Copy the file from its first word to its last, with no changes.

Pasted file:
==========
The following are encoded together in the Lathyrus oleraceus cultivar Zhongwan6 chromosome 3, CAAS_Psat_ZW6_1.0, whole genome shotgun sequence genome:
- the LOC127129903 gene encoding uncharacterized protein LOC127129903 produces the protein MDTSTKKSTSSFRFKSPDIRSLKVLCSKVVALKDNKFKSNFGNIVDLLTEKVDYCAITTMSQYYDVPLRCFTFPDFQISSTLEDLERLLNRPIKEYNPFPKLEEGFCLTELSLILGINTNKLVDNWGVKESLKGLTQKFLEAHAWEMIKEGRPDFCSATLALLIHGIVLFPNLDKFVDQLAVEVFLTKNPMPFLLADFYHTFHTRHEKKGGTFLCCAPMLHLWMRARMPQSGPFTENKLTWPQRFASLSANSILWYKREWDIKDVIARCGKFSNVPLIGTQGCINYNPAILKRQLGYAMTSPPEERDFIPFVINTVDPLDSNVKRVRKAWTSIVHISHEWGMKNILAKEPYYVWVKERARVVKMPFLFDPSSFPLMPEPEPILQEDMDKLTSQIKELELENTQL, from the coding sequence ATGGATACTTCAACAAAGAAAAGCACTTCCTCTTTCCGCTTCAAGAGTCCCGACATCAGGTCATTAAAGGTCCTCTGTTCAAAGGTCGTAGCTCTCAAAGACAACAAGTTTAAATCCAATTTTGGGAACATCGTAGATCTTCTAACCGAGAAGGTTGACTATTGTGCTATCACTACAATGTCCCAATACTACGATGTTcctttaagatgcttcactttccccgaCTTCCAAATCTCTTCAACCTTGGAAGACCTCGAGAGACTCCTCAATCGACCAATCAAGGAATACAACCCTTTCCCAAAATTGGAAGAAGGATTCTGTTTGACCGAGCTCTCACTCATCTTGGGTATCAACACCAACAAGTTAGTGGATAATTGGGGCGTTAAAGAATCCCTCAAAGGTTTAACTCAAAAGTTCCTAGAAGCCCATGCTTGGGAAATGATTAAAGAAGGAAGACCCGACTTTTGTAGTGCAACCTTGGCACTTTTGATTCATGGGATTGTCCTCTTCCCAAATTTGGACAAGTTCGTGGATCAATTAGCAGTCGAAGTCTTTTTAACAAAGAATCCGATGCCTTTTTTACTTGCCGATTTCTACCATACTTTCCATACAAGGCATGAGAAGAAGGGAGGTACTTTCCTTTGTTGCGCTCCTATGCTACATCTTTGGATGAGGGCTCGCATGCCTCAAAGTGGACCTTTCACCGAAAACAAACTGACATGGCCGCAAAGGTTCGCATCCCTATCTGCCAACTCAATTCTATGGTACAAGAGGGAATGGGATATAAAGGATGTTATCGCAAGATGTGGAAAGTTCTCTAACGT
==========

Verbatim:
The following are encoded together in the Lathyrus oleraceus cultivar Zhongwan6 chromosome 3, CAAS_Psat_ZW6_1.0, whole genome shotgun sequence genome:
- the LOC127129903 gene encoding uncharacterized protein LOC127129903 produces the protein MDTSTKKSTSSFRFKSPDIRSLKVLCSKVVALKDNKFKSNFGNIVDLLTEKVDYCAITTMSQYYDVPLRCFTFPDFQISSTLEDLERLLNRPIKEYNPFPKLEEGFCLTELSLILGINTNKLVDNWGVKESLKGLTQKFLEAHAWEMIKEGRPDFCSATLALLIHGIVLFPNLDKFVDQLAVEVFLTKNPMPFLLADFYHTFHTRHEKKGGTFLCCAPMLHLWMRARMPQSGPFTENKLTWPQRFASLSANSILWYKREWDIKDVIARCGKFSNVPLIGTQGCINYNPAILKRQLGYAMTSPPEERDFIPFVINTVDPLDSNVKRVRKAWTSIVHISHEWGMKNILAKEPYYVWVKERARVVKMPFLFDPSSFPLMPEPEPILQEDMDKLTSQIKELELENTQL, from the coding sequence ATGGATACTTCAACAAAGAAAAGCACTTCCTCTTTCCGCTTCAAGAGTCCCGACATCAGGTCATTAAAGGTCCTCTGTTCAAAGGTCGTAGCTCTCAAAGACAACAAGTTTAAATCCAATTTTGGGAACATCGTAGATCTTCTAACCGAGAAGGTTGACTATTGTGCTATCACTACAATGTCCCAATACTACGATGTTcctttaagatgcttcactttccccgaCTTCCAAATCTCTTCAACCTTGGAAGACCTCGAGAGACTCCTCAATCGACCAATCAAGGAATACAACCCTTTCCCAAAATTGGAAGAAGGATTCTGTTTGACCGAGCTCTCACTCATCTTGGGTATCAACACCAACAAGTTAGTGGATAATTGGGGCGTTAAAGAATCCCTCAAAGGTTTAACTCAAAAGTTCCTAGAAGCCCATGCTTGGGAAATGATTAAAGAAGGAAGACCCGACTTTTGTAGTGCAACCTTGGCACTTTTGATTCATGGGATTGTCCTCTTCCCAAATTTGGACAAGTTCGTGGATCAATTAGCAGTCGAAGTCTTTTTAACAAAGAATCCGATGCCTTTTTTACTTGCCGATTTCTACCATACTTTCCATACAAGGCATGAGAAGAAGGGAGGTACTTTCCTTTGTTGCGCTCCTATGCTACATCTTTGGATGAGGGCTCGCATGCCTCAAAGTGGACCTTTCACCGAAAACAAACTGACATGGCCGCAAAGGTTCGCATCCCTATCTGCCAACTCAATTCTATGGTACAAGAGGGAATGGGATATAAAGGATGTTATCGCAAGATGTGGAAAGTTCTCTAACGT